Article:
FDA Grants Approval to First Treatment for Vitiligo

The FDA approved Incyte’s Opzelura topical cream, known as ruxolitinib, to treat vitiligo in patients 12 and older

woman with vitiligo
Photo: Getty

The U.S. Food and Drug Administration has granted approval to a topical treatment for vitiligo in patients 12 and older, according to Incyte.

On Monday, the Delaware-based pharmaceutical company announced that its Opzelura cream, known as ruxolitinib, is the first FDA-approved treatment for repigmentation in patients with nonsegmental vitiligo, the most common form of the skin disorder.

Vitiligo is a skin disorder that causes areas of a person's skin to lose color, according to the U.S. Department of Health and Human Services. Between .5 and 1% of the global population lives with vitiligo, which tends to progress over time, according to the Department.

Though there is no cure for vitiligo, there are treatments that can help the skin tone appear more even.

"With the approval of Opzelura in nonsegmental vitiligo, Incyte has once again delivered a treatment to patients with high unmet medical need who previously had no approved therapies," Hervé Hoppenot, Incyte CEO, said in a release. "We are proud of Incyte's scientists and development teams that have made this milestone possible, and we're pleased that eligible vitiligo patients now have a choice to address repigmentation."

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Man with vitiligo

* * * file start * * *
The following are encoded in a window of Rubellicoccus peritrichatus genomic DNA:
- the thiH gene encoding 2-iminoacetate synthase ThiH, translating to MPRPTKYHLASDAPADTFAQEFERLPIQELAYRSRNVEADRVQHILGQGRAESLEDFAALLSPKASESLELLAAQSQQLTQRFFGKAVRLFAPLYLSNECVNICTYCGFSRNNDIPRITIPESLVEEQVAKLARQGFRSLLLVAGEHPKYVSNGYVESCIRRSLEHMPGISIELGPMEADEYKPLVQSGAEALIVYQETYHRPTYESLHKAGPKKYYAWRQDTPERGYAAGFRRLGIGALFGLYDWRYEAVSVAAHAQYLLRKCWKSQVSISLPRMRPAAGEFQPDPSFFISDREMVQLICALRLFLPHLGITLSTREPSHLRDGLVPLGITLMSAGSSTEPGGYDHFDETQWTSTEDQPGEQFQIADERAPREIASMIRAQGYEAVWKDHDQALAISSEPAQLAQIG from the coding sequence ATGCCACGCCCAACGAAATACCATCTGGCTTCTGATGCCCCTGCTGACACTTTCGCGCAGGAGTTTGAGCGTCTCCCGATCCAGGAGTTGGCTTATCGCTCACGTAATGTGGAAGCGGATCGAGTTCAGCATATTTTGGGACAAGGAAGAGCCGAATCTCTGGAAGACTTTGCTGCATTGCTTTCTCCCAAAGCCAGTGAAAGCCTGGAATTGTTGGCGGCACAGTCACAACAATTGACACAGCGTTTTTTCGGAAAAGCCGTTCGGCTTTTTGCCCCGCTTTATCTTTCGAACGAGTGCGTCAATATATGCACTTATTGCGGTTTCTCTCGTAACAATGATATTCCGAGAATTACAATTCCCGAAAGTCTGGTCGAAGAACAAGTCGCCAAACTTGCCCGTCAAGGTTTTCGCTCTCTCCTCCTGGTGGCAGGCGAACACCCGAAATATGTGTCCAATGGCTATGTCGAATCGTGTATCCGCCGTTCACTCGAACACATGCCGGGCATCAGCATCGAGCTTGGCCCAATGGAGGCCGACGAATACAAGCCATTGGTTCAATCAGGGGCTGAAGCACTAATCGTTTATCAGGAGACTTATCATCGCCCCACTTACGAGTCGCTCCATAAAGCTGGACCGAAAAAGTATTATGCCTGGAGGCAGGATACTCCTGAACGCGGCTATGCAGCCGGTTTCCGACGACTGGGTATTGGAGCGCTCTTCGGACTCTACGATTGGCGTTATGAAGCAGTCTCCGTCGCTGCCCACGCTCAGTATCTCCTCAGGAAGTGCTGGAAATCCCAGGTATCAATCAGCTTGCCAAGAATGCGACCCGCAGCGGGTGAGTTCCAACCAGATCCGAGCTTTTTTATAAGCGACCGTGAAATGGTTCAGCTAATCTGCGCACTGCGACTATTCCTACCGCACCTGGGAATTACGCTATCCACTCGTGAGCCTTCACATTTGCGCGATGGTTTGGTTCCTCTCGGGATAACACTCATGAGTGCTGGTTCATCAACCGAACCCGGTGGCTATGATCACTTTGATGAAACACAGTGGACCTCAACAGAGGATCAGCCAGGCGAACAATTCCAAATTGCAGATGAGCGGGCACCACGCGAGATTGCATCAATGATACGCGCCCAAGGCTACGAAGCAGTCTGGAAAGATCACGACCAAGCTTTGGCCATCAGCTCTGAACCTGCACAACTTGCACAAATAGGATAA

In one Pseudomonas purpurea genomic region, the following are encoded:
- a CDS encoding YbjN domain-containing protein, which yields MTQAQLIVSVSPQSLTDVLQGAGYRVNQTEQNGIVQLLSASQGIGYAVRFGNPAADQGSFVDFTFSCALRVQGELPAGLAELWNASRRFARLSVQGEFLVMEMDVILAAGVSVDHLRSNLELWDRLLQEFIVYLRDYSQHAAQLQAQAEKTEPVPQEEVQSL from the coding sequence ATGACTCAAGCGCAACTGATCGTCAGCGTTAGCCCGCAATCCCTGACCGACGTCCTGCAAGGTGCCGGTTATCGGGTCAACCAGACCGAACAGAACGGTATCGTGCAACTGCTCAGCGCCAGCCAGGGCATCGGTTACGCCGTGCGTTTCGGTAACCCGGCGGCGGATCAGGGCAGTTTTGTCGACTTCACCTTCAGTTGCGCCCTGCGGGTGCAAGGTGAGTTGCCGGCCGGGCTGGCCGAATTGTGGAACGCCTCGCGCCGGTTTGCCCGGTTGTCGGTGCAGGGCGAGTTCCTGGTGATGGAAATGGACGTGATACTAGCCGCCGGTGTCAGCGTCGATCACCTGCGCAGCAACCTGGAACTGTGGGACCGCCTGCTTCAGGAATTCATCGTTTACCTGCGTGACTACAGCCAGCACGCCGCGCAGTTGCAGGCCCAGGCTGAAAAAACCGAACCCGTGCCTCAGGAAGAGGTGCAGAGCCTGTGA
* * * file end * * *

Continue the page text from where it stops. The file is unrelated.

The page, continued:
Incyte said that its clinical trials for ruxolitinib found that 30% of patients using the cream regained 75% or more skin repigmentation on their face after 24 weeks and about 20% regained at least 50% or more repigmentation on their body.

Berardo Rivas, a 41-year-old man living with vitiligo for over 30 years, told ABC News that growing up with the skin disorder was "traumatizing," but he was thrilled after joining the clinical trial with Incyte. He revealed that he saw results after four months and more noticeable results after a year.

"My wife looked at me. She stared at me and she said, 'You know, you have pigment back on your eyes.' And I didn't believe her," Rivas told the outlet. "So I ran straight to the mirror. And I saw it ... I was just jumping with joy. It's like, oh, it's working. You know, thank God."

"Vitiligo is an immune-mediated disease that can be unpredictable, making it particularly difficult to treat," Dr. David Rosmarin, Vice Chair of Research and Education, Department of Dermatology at Tufts Medical Center, said in a release. "There have been no FDA-approved therapies available to date and the approval of Opzelura therefore marks a significant milestone. I welcome a medical treatment that helps my patients with nonsegmental vitiligo who are interested in potentially reversing the depigmentation caused by their disease."

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